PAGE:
DUI On An Electric Scooter In Ontario

2020 in Toronto, a 28-year-old knocked over a 64-year-old pedestrian with an electric scooter. The 28-year-old had a blood-alcohol level three times over the legal limit and received a sentence of 36 months probation, was ordered to pay restitution, fined $550, and was required to complete a DUI program.

Increasing Popularity of Electric Scooters in Ontario

E-scooters have been taking the world by storm in recent years. With their high-tech batteries, E-scooters can zip around at over 20 kilometres per hour, making them a more convenient and faster option than traditional two-wheel scooters. With E-scooters becoming part of daily life in urban areas, it’s no wonder that E-scooter programs have been popping up all over the world.

Electric scooters have become increasingly popular in recent years, leading the Ministry of Transportation of Ontario to launch a five-year pilot program. This program will allow municipalities to develop regulations for electric scooter use to make them safe and legal for use throughout the province. With this program in place, we can ensure that electric scooters are used safely and responsibly.

In May 2021, the city of Toronto declined to join the pilot program in a unanimous decision. Toronto councillors voted to maintain the ban on private and shared E-scooters on bike lanes, sidewalks, pathways, trails, public streets, and other public spaces. Despite this, there are thousands of E-scooters in the Greater Toronto Area and the police are having a difficult time enforcing the ban.

E-Scooters and Ontario DUI Laws

The police in the GTA are cracking down on anyone driving an electric scooter while under the influence of alcohol or drugs. If caught, you will be charged with DUI, just as if you were operating a car or any other vehicle. Electric scooters are considered conveyances under the Criminal Code of Canada.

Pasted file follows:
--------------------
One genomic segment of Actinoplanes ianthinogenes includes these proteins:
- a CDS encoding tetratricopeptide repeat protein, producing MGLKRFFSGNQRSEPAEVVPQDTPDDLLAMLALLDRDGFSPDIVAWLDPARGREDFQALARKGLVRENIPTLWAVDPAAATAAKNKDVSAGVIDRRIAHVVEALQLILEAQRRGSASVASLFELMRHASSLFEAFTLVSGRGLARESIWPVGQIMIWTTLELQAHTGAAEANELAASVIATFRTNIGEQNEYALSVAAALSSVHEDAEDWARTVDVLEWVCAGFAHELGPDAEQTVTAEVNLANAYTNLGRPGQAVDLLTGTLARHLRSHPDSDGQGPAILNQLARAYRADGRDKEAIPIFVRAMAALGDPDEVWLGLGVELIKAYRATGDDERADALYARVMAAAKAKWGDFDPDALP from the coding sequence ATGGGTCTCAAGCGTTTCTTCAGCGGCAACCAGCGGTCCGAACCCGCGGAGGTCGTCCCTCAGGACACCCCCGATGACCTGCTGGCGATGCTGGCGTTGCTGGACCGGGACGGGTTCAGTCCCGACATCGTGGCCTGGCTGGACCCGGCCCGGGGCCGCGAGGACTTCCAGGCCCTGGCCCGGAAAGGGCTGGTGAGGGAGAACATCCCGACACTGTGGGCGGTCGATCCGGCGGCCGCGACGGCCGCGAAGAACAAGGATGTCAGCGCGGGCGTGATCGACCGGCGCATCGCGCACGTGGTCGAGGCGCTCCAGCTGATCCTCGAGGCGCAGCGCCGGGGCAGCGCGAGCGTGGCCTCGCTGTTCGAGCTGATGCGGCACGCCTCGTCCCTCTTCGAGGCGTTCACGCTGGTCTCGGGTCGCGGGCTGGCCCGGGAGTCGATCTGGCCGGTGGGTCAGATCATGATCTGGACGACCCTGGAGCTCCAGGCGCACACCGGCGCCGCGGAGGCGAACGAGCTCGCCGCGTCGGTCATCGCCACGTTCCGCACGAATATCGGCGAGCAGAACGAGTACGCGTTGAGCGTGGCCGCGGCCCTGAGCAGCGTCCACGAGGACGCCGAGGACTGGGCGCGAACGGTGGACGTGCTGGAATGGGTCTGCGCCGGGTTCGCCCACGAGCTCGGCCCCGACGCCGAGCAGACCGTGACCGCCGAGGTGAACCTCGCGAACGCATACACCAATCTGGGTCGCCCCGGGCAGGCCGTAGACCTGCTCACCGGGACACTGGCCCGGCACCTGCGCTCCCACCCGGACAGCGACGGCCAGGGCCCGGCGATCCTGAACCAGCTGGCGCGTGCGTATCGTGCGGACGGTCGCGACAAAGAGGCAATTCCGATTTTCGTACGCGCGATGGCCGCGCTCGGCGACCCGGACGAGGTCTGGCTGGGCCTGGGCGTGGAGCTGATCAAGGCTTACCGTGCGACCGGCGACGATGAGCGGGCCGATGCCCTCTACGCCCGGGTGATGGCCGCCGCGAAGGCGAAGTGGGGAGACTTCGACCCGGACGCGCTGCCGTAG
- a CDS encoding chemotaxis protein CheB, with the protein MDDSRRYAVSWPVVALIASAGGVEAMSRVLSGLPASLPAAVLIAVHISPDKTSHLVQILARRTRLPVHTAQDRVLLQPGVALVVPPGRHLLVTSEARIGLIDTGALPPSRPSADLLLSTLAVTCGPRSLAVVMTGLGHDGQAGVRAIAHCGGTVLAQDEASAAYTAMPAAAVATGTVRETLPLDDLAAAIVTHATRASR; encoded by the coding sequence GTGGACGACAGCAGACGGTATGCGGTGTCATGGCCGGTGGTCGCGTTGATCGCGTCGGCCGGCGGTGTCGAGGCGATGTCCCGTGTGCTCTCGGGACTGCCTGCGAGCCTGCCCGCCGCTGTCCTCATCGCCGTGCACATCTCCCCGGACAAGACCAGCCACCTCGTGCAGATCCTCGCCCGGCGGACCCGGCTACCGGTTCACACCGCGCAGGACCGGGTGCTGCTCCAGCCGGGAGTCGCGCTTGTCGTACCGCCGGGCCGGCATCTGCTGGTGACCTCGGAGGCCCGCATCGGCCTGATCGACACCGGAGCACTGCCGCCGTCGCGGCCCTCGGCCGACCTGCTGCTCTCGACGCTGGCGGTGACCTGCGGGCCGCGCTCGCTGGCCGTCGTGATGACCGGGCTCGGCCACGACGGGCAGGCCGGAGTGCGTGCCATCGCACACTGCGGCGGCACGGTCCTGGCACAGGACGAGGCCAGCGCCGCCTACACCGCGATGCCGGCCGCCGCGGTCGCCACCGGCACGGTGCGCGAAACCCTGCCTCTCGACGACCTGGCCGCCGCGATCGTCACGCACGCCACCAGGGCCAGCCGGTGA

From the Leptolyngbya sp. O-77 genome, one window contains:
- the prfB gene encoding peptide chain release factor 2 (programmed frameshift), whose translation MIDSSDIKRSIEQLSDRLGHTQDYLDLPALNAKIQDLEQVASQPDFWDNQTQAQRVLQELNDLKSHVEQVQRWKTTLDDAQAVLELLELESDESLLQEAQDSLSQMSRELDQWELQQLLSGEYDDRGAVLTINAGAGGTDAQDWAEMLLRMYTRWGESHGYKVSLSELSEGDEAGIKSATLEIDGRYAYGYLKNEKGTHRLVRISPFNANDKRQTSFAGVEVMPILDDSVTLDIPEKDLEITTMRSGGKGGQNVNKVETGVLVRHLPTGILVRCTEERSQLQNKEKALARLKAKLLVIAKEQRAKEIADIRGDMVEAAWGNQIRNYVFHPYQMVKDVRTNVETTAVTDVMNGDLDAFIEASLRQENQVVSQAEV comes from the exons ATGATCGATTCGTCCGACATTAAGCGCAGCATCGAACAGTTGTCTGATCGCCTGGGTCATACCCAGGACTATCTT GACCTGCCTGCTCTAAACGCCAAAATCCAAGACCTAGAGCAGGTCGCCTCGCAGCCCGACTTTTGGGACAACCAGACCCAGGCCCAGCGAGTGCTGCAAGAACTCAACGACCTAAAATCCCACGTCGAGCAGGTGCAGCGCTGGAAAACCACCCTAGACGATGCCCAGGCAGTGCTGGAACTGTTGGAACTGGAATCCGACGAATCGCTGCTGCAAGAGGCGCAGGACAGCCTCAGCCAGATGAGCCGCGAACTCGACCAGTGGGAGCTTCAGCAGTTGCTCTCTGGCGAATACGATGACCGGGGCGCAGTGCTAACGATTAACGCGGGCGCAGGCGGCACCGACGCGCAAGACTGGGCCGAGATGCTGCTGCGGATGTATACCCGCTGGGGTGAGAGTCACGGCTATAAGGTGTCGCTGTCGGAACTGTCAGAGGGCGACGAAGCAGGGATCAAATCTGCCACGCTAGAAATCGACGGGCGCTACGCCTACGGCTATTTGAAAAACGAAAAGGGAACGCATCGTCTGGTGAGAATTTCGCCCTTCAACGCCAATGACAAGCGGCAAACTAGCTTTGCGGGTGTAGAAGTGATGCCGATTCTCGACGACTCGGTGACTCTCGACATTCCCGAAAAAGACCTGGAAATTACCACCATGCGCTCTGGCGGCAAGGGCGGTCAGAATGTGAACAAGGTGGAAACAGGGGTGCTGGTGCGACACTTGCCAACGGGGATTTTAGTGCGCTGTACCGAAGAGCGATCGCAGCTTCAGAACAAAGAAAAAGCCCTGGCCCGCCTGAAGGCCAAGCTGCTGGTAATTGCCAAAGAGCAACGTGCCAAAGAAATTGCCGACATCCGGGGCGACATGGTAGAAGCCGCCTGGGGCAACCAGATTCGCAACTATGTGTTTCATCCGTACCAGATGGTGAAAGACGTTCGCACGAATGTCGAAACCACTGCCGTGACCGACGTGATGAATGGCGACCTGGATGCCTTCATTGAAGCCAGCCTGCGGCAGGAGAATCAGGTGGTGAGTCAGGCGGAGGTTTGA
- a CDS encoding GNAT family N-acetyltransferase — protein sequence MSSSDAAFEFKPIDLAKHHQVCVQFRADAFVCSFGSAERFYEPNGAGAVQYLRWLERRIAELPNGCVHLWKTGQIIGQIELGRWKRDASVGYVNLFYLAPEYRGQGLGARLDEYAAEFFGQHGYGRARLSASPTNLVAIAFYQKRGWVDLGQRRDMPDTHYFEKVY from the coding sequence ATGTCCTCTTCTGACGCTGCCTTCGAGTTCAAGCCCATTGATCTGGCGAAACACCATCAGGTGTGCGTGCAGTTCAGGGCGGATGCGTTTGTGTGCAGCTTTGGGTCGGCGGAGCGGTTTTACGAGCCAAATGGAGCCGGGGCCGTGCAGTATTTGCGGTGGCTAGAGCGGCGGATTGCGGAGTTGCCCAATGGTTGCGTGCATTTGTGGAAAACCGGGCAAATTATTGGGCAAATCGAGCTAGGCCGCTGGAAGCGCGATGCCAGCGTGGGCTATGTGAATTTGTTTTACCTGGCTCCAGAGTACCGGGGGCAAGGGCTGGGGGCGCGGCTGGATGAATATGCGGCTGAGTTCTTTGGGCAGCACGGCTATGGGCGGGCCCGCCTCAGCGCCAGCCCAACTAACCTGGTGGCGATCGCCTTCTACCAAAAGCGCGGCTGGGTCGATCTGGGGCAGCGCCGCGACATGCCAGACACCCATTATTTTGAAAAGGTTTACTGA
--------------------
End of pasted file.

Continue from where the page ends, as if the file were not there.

A conveyance is defined as an aircraft, railway equipment, motor vehicle, or vessel. In other words, an electric scooter is classified as a motor vehicle because it is motorized. So if you’re planning on hitting the streets on an electric scooter, be sure to do so sober. Operating an electric scooter while impaired puts you in the same category as someone who is driving drunk.

Get Out of E-Bike and E-Scooter Related DUI

As the popularity of E-bikes and E-scooters continues to grow, so too do the challenges associated with defending against DUI charges for riders of these vehicles. One key issue is determining when the motor of an E-bike or E-scooter is considered to be turned on during an accident. This can be tricky, as many factors come into play. However, it is possible to build a strong defence against such charges with the right approach. For example, if the motor is not on, then technically an E-bike or an E-scooter is not really a form of conveyance as defined under the Canadian Criminal Act. 

There are so many technicalities regarding this that it would be best to consult a Toronto DUI lawyer in case you were charged with a DUI related to using an E-bike or an E-scooter while impaired. 

Contact Calvin Barry Law for an obligation-free initial consultation regarding a DUI on an electric scooter.

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